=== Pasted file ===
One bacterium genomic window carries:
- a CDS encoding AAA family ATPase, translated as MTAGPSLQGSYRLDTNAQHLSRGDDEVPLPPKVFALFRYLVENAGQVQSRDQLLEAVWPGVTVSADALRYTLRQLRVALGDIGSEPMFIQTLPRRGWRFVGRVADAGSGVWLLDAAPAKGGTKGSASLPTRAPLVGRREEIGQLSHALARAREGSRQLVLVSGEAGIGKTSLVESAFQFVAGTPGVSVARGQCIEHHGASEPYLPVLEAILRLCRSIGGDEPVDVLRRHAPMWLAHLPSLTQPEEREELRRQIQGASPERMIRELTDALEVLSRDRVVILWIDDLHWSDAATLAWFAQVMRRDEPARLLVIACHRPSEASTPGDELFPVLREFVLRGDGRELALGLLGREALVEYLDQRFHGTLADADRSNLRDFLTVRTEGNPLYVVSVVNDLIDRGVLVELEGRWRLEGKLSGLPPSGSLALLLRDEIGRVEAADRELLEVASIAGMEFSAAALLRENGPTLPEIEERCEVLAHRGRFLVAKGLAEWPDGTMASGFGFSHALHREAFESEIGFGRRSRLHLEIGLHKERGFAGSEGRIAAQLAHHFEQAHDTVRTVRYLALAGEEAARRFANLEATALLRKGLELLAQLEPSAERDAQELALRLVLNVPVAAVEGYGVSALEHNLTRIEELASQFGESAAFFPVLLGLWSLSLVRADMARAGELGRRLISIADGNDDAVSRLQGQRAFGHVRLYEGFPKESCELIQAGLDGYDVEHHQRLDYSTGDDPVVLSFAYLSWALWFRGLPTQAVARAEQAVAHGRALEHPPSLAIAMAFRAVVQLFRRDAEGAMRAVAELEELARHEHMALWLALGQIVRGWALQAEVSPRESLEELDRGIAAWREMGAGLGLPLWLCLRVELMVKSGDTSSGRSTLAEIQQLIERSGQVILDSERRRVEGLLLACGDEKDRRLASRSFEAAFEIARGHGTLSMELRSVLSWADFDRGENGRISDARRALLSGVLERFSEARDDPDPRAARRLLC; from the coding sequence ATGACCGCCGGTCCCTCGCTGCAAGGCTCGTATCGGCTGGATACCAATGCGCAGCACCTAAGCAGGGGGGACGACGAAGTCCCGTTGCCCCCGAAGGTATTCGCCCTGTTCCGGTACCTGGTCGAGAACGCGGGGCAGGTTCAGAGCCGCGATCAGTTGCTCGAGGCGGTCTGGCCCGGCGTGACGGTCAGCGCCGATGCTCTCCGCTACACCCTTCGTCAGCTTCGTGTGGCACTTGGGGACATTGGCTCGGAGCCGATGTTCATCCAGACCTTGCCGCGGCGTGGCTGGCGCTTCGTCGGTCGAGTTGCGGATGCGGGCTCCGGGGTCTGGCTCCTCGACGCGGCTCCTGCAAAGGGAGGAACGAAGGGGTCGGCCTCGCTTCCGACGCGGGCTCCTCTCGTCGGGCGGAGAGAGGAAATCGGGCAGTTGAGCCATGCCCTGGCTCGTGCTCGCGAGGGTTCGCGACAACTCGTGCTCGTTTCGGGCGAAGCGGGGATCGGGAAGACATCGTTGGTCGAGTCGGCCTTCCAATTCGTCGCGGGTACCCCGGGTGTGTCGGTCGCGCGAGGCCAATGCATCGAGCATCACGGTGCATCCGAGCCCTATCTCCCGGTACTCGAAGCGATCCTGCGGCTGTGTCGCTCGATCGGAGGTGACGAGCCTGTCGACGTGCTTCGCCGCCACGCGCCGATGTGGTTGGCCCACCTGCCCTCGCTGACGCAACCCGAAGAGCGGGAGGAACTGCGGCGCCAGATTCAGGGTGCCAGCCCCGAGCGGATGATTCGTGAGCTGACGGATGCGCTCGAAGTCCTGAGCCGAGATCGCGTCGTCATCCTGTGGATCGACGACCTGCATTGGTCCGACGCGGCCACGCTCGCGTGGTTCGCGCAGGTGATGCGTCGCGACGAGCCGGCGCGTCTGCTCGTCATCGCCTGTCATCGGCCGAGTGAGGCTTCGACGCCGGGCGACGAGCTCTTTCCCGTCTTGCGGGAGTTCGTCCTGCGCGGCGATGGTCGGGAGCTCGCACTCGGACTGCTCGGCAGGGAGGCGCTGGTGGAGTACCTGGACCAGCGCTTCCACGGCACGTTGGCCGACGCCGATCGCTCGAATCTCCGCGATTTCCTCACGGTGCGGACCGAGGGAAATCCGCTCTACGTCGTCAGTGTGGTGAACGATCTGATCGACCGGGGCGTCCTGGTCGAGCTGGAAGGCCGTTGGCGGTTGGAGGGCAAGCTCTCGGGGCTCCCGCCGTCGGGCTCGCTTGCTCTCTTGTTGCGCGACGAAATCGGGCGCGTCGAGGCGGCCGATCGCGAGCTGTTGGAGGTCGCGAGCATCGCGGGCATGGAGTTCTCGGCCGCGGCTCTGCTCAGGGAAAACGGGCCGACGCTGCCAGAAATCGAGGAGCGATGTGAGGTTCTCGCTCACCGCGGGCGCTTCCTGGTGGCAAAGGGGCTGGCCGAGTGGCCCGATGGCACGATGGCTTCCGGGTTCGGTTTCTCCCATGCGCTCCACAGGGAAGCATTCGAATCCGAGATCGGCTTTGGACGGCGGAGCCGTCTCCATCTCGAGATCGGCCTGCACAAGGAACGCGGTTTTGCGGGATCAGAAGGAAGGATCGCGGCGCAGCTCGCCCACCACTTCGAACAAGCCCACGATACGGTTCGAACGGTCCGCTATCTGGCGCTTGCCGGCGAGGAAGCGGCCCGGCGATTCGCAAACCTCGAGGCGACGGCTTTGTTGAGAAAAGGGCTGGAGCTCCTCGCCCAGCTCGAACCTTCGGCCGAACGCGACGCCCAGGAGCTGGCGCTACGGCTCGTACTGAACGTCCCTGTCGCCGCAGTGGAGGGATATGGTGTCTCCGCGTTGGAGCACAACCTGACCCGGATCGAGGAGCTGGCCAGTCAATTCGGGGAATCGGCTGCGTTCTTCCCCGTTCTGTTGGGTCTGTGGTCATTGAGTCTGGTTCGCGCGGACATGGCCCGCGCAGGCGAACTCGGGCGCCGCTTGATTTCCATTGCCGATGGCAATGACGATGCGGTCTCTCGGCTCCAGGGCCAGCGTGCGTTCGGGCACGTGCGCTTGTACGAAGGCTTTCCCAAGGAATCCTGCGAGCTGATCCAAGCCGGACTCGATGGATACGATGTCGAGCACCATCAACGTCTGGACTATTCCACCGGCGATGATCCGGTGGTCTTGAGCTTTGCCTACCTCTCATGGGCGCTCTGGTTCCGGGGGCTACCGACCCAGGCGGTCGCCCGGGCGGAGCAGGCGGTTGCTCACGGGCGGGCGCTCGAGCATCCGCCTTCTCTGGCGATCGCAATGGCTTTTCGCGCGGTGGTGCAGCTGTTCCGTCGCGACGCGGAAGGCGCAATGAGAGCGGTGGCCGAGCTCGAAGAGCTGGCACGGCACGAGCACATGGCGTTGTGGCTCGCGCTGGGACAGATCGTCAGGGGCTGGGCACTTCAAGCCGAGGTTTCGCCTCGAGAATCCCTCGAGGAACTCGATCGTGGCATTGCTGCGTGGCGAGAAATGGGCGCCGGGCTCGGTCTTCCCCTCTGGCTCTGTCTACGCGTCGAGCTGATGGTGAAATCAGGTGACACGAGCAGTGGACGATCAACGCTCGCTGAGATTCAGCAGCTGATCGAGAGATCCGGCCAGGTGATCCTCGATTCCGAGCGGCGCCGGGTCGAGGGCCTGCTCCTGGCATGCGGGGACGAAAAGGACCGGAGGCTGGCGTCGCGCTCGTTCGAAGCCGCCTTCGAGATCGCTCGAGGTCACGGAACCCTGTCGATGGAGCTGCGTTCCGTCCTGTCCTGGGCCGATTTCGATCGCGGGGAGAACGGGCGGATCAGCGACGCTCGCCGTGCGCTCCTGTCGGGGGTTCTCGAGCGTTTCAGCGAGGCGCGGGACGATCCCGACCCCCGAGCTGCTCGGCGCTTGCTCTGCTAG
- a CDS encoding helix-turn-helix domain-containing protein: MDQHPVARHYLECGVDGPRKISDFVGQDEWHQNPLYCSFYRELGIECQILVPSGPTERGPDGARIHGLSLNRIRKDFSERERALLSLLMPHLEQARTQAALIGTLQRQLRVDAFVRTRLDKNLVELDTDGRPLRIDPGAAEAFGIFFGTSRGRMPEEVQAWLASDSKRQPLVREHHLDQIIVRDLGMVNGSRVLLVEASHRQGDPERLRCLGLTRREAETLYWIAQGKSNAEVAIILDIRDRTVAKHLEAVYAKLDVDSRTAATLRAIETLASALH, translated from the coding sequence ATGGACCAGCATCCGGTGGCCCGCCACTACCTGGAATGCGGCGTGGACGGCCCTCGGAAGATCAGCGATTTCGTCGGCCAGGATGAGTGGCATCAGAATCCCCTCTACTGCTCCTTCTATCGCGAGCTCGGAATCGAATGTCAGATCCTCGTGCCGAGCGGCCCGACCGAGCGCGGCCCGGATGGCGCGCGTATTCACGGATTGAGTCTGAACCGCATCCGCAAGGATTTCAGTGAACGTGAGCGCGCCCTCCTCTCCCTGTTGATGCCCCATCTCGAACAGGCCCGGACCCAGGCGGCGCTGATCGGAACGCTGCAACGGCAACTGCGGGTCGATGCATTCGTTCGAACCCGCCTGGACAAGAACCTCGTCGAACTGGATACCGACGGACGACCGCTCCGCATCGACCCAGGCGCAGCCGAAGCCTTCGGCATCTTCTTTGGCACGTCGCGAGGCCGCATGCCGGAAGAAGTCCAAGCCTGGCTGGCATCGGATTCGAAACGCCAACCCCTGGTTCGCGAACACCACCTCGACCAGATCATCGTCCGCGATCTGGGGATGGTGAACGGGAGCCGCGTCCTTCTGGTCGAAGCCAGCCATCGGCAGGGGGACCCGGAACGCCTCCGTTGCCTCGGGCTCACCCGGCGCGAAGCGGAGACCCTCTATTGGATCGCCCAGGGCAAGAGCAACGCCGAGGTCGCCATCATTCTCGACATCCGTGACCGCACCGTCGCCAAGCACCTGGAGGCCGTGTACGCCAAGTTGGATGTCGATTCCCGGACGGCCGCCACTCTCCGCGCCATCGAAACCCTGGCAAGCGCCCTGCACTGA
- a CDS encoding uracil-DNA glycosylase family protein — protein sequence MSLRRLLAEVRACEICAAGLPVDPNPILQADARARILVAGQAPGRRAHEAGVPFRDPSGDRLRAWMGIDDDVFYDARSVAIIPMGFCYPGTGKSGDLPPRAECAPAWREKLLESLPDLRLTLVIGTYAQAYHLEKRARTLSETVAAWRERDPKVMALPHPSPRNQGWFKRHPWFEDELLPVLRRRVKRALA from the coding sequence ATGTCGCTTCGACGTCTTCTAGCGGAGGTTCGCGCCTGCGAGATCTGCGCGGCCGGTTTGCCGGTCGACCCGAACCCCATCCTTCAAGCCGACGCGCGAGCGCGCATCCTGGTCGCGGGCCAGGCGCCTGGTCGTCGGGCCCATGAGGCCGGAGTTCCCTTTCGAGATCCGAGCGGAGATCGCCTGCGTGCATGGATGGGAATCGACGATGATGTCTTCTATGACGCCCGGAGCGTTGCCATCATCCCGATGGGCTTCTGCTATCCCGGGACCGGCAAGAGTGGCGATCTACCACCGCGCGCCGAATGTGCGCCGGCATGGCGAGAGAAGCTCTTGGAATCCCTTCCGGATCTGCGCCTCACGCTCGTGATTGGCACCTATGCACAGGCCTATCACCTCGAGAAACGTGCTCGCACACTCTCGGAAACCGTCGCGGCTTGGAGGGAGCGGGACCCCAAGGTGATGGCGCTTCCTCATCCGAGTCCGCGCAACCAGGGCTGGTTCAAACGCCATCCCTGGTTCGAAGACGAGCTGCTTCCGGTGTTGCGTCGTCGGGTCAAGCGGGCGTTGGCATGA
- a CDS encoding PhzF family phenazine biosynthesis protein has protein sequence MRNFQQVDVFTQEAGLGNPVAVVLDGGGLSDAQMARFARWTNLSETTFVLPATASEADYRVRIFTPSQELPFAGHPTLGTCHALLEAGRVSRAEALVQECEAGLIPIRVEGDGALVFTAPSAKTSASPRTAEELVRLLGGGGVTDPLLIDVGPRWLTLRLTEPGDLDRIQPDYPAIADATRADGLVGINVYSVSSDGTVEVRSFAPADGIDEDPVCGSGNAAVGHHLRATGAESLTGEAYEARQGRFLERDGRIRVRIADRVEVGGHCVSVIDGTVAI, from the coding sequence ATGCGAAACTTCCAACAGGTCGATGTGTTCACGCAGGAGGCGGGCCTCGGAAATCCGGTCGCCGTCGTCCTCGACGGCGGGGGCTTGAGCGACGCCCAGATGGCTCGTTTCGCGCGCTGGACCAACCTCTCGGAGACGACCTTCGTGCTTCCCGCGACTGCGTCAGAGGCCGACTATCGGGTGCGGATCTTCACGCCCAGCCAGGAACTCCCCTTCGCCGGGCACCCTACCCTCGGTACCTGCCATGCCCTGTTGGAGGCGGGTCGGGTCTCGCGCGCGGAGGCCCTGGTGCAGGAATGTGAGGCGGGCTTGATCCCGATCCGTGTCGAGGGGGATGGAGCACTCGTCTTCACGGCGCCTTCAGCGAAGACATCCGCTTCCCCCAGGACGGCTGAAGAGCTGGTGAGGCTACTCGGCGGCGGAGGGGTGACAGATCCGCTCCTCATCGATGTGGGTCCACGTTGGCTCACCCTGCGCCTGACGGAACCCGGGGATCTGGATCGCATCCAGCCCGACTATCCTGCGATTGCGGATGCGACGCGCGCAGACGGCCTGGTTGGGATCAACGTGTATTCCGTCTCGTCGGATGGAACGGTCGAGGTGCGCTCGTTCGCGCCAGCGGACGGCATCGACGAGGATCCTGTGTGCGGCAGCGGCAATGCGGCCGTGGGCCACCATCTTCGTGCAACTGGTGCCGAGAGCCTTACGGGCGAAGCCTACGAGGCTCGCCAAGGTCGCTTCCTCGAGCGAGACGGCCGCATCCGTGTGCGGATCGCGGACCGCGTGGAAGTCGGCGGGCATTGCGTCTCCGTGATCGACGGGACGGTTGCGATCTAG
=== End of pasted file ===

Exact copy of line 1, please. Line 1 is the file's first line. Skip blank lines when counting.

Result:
One bacterium genomic window carries: